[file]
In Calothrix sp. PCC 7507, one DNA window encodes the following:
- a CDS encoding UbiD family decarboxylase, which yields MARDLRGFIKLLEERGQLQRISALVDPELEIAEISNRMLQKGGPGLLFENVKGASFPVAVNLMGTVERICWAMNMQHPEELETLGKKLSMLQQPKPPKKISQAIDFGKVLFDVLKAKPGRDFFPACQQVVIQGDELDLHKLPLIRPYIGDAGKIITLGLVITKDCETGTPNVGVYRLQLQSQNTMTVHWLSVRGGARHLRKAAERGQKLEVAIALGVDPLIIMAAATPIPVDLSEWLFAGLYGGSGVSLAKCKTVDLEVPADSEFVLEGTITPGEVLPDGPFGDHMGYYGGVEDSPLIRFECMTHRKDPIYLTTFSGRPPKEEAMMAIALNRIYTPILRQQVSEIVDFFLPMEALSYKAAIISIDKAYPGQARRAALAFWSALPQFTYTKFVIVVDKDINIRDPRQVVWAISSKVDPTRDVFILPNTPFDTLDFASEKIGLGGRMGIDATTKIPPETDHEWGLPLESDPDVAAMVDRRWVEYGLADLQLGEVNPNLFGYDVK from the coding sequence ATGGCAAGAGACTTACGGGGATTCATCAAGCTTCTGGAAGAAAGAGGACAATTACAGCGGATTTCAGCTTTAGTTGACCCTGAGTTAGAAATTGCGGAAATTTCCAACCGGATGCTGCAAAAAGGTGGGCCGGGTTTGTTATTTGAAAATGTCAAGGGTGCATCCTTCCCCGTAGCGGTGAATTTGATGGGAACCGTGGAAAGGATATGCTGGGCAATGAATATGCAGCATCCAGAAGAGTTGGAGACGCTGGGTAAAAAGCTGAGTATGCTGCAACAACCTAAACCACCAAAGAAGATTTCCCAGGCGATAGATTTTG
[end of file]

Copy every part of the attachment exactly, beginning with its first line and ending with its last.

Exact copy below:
In Calothrix sp. PCC 7507, one DNA window encodes the following:
- a CDS encoding UbiD family decarboxylase, which yields MARDLRGFIKLLEERGQLQRISALVDPELEIAEISNRMLQKGGPGLLFENVKGASFPVAVNLMGTVERICWAMNMQHPEELETLGKKLSMLQQPKPPKKISQAIDFGKVLFDVLKAKPGRDFFPACQQVVIQGDELDLHKLPLIRPYIGDAGKIITLGLVITKDCETGTPNVGVYRLQLQSQNTMTVHWLSVRGGARHLRKAAERGQKLEVAIALGVDPLIIMAAATPIPVDLSEWLFAGLYGGSGVSLAKCKTVDLEVPADSEFVLEGTITPGEVLPDGPFGDHMGYYGGVEDSPLIRFECMTHRKDPIYLTTFSGRPPKEEAMMAIALNRIYTPILRQQVSEIVDFFLPMEALSYKAAIISIDKAYPGQARRAALAFWSALPQFTYTKFVIVVDKDINIRDPRQVVWAISSKVDPTRDVFILPNTPFDTLDFASEKIGLGGRMGIDATTKIPPETDHEWGLPLESDPDVAAMVDRRWVEYGLADLQLGEVNPNLFGYDVK from the coding sequence ATGGCAAGAGACTTACGGGGATTCATCAAGCTTCTGGAAGAAAGAGGACAATTACAGCGGATTTCAGCTTTAGTTGACCCTGAGTTAGAAATTGCGGAAATTTCCAACCGGATGCTGCAAAAAGGTGGGCCGGGTTTGTTATTTGAAAATGTCAAGGGTGCATCCTTCCCCGTAGCGGTGAATTTGATGGGAACCGTGGAAAGGATATGCTGGGCAATGAATATGCAGCATCCAGAAGAGTTGGAGACGCTGGGTAAAAAGCTGAGTATGCTGCAACAACCTAAACCACCAAAGAAGATTTCCCAGGCGATAGATTTTG